The UK Environment Secretary calls for more CAP simplifications for farmers from the EU Agriculture Commissioner

Simpler and fewer farm inspections plus an overhaul of greening requirements were amongst a list of changes to the Common Agricultural Policy (CAP) Environment Secretary called for from EU Agriculture Commissioner Phil Hogan on Monday 20 July.

While welcoming recent moves to make it easier for UK farmers to meet CAP rules, the Secretary of State told the Commissioner at the Royal Welsh Show that there is still more to do to reduce the burdens of the current scheme.

 

The priority areas outlined by the Environment Secretary were:

  • More flexibility for each country to adopt EU guidance in ways that reflect their national circumstances.
  • Allow more forms of evidence such as geo-tagged photography and satellite imagery to be used to check that farmers are meeting requirements.
  • Simpler inspections to reduce the burden on farmers, including a reduction in the number of inspections to check Ecological Focus Areas and a reduction in the overall number of CAP inspections.
  • An overhaul of the greening requirements, including scrapping the ineffective ‘three crop rule’ which requires farmers to plant three different crops each year.
  • A refreshed EU fruit and vegetables scheme to support growth of the horticulture industry and encourage more growers to join producer organisations. The revised scheme would be simpler to administer and help growers secure new export opportunities.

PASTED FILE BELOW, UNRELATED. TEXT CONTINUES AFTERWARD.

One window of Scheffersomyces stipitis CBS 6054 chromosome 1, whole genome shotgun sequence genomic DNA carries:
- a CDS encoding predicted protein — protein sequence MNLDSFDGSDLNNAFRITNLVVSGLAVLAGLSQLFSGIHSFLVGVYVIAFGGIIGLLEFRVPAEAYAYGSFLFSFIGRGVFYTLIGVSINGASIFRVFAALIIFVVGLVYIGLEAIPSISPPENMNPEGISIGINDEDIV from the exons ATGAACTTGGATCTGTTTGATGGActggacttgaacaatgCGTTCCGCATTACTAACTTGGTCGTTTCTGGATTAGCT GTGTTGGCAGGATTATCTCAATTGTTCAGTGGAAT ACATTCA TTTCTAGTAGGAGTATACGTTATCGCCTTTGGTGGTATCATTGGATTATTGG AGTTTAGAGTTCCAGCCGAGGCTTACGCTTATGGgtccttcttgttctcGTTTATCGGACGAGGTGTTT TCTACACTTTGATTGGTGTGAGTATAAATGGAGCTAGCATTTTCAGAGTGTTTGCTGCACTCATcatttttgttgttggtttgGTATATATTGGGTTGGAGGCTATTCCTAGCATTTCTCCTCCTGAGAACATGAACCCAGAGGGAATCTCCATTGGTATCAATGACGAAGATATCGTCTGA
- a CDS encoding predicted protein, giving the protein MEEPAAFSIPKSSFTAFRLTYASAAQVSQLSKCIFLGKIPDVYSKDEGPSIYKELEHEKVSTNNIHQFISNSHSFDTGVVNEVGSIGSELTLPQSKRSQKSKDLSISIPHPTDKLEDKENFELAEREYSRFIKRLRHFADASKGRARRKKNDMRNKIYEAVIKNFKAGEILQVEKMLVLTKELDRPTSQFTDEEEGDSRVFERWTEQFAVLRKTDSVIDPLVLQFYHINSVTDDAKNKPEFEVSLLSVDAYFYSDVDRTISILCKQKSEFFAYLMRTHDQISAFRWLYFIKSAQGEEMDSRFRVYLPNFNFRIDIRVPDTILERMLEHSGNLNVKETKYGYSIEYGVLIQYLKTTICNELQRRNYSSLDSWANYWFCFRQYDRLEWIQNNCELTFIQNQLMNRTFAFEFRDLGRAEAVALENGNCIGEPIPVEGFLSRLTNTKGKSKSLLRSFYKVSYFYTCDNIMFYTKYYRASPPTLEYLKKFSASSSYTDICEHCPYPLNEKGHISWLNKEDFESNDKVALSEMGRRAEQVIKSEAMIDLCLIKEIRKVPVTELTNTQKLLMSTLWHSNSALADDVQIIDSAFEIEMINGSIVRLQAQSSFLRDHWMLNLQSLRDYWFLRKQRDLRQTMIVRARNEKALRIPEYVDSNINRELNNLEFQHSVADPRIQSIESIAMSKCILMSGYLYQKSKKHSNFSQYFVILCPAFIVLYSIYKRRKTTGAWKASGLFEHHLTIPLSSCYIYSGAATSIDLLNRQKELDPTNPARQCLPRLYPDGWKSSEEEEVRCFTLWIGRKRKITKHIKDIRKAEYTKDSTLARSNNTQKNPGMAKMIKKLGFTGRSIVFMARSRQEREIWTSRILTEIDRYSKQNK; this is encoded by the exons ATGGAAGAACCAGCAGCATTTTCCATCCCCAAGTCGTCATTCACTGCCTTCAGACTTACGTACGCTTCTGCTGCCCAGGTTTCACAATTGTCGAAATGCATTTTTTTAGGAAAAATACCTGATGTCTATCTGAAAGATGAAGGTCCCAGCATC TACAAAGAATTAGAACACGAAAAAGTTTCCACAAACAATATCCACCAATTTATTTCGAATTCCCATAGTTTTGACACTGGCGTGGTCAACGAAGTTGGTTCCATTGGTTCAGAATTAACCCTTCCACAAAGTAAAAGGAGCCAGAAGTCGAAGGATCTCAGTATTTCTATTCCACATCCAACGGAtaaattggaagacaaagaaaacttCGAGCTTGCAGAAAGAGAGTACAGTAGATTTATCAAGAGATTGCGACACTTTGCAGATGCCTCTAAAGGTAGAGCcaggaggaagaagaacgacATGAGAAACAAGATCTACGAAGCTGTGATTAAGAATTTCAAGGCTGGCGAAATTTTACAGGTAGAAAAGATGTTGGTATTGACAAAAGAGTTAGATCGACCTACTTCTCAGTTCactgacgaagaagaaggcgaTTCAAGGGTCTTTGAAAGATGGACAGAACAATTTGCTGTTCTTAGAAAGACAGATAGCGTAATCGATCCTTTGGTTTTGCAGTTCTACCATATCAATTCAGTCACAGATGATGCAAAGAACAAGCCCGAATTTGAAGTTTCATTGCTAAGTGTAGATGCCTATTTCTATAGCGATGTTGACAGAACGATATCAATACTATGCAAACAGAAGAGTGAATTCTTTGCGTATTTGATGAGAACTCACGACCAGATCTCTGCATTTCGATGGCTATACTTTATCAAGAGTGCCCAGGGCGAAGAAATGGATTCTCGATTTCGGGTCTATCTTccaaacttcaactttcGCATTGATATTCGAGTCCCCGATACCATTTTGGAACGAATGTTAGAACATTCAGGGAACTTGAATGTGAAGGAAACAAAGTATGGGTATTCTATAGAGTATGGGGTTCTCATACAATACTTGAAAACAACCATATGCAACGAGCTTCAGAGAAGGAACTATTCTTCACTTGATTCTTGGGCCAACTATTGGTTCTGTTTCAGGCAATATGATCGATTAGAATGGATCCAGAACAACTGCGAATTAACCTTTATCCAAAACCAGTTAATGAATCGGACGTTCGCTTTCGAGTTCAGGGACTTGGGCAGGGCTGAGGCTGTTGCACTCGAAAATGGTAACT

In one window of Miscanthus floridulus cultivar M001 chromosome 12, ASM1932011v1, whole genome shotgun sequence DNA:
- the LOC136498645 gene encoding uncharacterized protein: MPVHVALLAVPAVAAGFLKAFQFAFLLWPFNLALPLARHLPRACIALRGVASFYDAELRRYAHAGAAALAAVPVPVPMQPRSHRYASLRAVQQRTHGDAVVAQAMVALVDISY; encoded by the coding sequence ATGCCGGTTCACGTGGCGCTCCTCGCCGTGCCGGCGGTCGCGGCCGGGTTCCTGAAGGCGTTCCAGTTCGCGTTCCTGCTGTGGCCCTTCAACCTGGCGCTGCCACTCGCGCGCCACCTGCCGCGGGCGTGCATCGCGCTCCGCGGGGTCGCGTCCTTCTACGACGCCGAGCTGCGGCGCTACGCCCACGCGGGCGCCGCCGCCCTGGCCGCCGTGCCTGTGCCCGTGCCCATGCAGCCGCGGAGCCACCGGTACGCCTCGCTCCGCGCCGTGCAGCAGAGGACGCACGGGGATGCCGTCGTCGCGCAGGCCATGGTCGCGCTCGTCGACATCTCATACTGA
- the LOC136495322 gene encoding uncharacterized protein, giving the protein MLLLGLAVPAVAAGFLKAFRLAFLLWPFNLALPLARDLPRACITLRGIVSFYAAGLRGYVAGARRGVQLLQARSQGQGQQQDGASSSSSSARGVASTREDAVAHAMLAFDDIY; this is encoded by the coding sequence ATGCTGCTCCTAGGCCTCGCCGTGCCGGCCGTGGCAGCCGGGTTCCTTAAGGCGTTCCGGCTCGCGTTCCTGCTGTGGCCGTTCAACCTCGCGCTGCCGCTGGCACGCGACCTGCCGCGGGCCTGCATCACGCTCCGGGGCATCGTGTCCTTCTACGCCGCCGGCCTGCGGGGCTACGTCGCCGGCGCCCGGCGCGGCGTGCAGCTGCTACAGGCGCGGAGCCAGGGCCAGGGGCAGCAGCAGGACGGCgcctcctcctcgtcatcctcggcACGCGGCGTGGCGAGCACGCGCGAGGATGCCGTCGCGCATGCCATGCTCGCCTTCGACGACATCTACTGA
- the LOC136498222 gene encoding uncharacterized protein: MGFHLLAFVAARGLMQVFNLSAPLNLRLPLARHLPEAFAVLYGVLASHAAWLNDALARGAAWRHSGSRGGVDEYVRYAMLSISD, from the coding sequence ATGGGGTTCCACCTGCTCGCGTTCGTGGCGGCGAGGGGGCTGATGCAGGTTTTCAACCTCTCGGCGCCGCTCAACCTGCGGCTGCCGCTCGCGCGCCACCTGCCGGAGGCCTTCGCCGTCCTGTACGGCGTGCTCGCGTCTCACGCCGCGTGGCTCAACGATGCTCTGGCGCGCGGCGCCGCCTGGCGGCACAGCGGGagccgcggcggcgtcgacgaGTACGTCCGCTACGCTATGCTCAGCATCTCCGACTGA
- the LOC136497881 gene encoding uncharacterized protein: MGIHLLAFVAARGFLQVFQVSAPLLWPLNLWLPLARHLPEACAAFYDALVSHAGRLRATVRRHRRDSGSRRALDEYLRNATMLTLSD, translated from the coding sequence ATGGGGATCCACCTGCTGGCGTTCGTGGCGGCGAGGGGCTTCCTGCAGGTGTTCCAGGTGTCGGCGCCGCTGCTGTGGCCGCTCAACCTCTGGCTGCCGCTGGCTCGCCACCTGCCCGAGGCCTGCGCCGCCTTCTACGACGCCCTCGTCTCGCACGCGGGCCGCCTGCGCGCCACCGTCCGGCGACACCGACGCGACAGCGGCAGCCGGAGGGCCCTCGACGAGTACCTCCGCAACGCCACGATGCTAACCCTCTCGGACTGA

In addition, the Secretary of State called for a review of the EU’s system for controls – known as the Integrated Administration and Control System (IACS) – resulting in a more pragmatic and proportionate approach to inspections, checks and penalties. This would reduce the risk of farmers facing severe penalties for minor errors.

Environment Secretary Elizabeth Truss said:

Food and farming is a thriving sector in the UK but the potential to further grow this sector is being held back by overly complicated and bureaucratic rules within the Common Agricultural Policy that our farmers have to follow.

That’s why I am continuing to push the Commissioner to look at further ways to simplify the regulations, including reducing the number of farm inspections, guidance that’s easier to follow and scrapping the ineffective three crop rule.

This is part of our commitment to do everything we can to help our farmers grow more, sell more and export more.

Commissioner Hogan is expected to set out the next set of simplification proposals of the Common Agricultural Policy in the autumn.

Three improvements the UK requested formed part of the Commissioner’s initial tranche of changes. These include giving farmers more choice of hedgerows on their land that can be used to meet greening requirements, and making it easier for the Rural Payments Agency to process farmers’ claims by removing the requirement to have detailed maps of landscape features such as hedges which are not used by claimants to meet the Ecological Focus Area requirement.

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Jordan Family now Lead Shareholders as European Oat Millers targets further growth

Two of the shareholders of European Oat Millers, David and Bill Jordan, have acquired the shares of the company’s chairman Moez Karsan and his wife Naseem Karsan. This gives the two Jordan brothers majority ownership of the business as it embarks on the next phase of its development.

European Oat Millers

European Oat Millers

Founded by the Karsan and Jordan families 30 years ago, European Oat Millers has grown to be the second largest oat miller in Europe in terms of capacity and the largest in terms of b2b market share. Moez and Naseem Karsan managed the company on behalf of the shareholders until 2012, when Alk Brand was appointed as Managing Director.

The Bedford-based company supplies oats and other grain based ingredients to most of the major producers of porridges, muesli, granola and other oat products such as biscuits. The company also operates a world class retail cereal plant producing private label breakfast cereals such as flakes, extruded products and granolas to many of the top retailers in the UK and Europe.